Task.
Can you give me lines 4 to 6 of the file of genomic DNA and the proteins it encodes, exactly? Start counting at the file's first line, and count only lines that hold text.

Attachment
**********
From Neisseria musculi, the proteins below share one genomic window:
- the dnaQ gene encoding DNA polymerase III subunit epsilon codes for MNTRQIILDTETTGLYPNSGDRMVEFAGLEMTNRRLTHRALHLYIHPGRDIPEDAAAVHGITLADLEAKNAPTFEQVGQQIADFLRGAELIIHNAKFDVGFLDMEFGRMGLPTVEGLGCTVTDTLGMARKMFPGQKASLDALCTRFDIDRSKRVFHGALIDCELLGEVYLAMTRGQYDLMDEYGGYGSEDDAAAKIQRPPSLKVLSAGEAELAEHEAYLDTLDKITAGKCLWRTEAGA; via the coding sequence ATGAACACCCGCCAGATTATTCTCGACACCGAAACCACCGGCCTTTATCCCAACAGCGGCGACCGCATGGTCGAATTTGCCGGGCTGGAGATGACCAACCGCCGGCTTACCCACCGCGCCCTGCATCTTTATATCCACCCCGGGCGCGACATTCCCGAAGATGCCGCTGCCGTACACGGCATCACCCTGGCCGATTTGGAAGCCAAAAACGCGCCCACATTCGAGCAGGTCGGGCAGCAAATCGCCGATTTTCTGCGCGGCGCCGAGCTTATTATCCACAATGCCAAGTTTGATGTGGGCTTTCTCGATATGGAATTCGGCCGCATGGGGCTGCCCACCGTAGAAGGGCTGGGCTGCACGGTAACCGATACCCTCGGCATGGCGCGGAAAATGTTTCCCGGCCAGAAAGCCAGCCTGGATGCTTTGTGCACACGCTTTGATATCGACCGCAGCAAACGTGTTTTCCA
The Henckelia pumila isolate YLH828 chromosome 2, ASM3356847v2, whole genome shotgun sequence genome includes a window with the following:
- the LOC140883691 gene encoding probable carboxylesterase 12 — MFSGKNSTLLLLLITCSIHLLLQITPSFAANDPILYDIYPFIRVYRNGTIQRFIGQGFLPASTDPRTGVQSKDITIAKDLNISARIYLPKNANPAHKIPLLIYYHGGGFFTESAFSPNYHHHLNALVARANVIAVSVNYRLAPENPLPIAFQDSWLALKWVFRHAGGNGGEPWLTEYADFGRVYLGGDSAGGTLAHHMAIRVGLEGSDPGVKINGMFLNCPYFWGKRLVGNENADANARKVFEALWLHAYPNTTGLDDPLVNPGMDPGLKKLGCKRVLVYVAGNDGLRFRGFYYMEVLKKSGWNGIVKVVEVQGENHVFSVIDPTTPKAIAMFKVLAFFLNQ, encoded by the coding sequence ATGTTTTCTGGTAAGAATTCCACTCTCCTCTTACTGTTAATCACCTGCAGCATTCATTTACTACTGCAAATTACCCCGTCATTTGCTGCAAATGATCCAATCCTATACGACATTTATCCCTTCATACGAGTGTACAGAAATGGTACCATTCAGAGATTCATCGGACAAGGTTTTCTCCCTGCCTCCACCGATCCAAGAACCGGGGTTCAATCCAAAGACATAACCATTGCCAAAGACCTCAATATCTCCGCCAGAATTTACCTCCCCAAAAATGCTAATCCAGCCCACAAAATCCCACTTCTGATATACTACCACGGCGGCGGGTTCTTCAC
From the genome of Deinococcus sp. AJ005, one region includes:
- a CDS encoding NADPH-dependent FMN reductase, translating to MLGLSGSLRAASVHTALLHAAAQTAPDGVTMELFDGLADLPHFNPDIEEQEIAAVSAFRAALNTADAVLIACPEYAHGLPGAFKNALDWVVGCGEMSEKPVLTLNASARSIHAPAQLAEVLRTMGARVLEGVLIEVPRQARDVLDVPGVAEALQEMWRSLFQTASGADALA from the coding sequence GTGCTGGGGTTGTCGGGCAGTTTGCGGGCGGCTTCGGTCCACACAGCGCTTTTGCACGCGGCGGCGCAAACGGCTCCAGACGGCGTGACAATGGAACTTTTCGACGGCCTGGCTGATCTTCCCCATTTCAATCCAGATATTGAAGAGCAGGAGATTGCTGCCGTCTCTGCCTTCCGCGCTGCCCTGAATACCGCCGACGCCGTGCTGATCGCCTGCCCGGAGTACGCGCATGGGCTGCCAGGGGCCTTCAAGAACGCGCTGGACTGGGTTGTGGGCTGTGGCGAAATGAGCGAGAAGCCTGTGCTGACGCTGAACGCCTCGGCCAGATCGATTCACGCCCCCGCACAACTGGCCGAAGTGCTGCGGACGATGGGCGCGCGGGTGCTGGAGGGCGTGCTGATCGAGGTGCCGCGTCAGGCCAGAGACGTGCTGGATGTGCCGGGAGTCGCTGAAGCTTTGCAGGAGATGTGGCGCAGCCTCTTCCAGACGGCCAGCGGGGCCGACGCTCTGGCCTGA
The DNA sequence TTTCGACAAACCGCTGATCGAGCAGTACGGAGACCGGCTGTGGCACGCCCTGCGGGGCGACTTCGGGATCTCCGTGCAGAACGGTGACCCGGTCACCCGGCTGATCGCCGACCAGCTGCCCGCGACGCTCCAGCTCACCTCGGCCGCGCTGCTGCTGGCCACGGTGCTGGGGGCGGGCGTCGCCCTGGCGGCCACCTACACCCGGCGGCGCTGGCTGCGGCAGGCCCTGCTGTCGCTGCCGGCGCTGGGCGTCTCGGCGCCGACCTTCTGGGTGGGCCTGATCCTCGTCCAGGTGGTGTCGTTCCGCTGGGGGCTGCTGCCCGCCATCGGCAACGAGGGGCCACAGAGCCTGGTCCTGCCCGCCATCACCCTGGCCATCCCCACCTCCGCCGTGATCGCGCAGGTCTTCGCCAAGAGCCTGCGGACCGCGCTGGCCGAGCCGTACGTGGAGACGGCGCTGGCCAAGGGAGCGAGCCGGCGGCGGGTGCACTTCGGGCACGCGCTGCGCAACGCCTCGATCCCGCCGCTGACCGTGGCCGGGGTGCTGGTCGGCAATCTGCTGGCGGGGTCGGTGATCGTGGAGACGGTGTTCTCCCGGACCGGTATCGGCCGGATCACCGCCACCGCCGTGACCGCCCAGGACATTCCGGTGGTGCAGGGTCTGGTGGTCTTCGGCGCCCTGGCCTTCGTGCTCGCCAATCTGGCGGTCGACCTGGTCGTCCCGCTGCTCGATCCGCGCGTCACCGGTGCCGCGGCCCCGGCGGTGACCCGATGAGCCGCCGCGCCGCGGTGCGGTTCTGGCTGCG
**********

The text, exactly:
- the LOC140883691 gene encoding probable carboxylesterase 12 — MFSGKNSTLLLLLITCSIHLLLQITPSFAANDPILYDIYPFIRVYRNGTIQRFIGQGFLPASTDPRTGVQSKDITIAKDLNISARIYLPKNANPAHKIPLLIYYHGGGFFTESAFSPNYHHHLNALVARANVIAVSVNYRLAPENPLPIAFQDSWLALKWVFRHAGGNGGEPWLTEYADFGRVYLGGDSAGGTLAHHMAIRVGLEGSDPGVKINGMFLNCPYFWGKRLVGNENADANARKVFEALWLHAYPNTTGLDDPLVNPGMDPGLKKLGCKRVLVYVAGNDGLRFRGFYYMEVLKKSGWNGIVKVVEVQGENHVFSVIDPTTPKAIAMFKVLAFFLNQ, encoded by the coding sequence ATGTTTTCTGGTAAGAATTCCACTCTCCTCTTACTGTTAATCACCTGCAGCATTCATTTACTACTGCAAATTACCCCGTCATTTGCTGCAAATGATCCAATCCTATACGACATTTATCCCTTCATACGAGTGTACAGAAATGGTACCATTCAGAGATTCATCGGACAAGGTTTTCTCCCTGCCTCCACCGATCCAAGAACCGGGGTTCAATCCAAAGACATAACCATTGCCAAAGACCTCAATATCTCCGCCAGAATTTACCTCCCCAAAAATGCTAATCCAGCCCACAAAATCCCACTTCTGATATACTACCACGGCGGCGGGTTCTTCAC
From the genome of Deinococcus sp. AJ005, one region includes:
- a CDS encoding NADPH-dependent FMN reductase, translating to MLGLSGSLRAASVHTALLHAAAQTAPDGVTMELFDGLADLPHFNPDIEEQEIAAVSAFRAALNTADAVLIACPEYAHGLPGAFKNALDWVVGCGEMSEKPVLTLNASARSIHAPAQLAEVLRTMGARVLEGVLIEVPRQARDVLDVPGVAEALQEMWRSLFQTASGADALA from the coding sequence GTGCTGGGGTTGTCGGGCAGTTTGCGGGCGGCTTCGGTCCACACAGCGCTTTTGCACGCGGCGGCGCAAACGGCTCCAGACGGCGTGACAATGGAACTTTTCGACGGCCTGGCTGATCTTCCCCATTTCAATCCAGATATTGAAGAGCAGGAGATTGCTGCCGTCTCTGCCTTCCGCGCTGCCCTGAATACCGCCGACGCCGTGCTGATCGCCTGCCCGGAGTACGCGCATGGGCTGCCAGGGGCCTTCAAGAACGCGCTGGACTGGGTTGTGGGCTGTGGCGAAATGAGCGAGAAGCCTGTGCTGACGCTGAACGCCTCGGCCAGATCGATTCACGCCCCCGCACAACTGGCCGAAGTGCTGCGGACGATGGGCGCGCGGGTGCTGGAGGGCGTGCTGATCGAGGTGCCGCGTCAGGCCAGAGACGTGCTGGATGTGCCGGGAGTCGCTGAAGCTTTGCAGGAGATGTGGCGCAGCCTCTTCCAGACGGCCAGCGGGGCCGACGCTCTGGCCTGA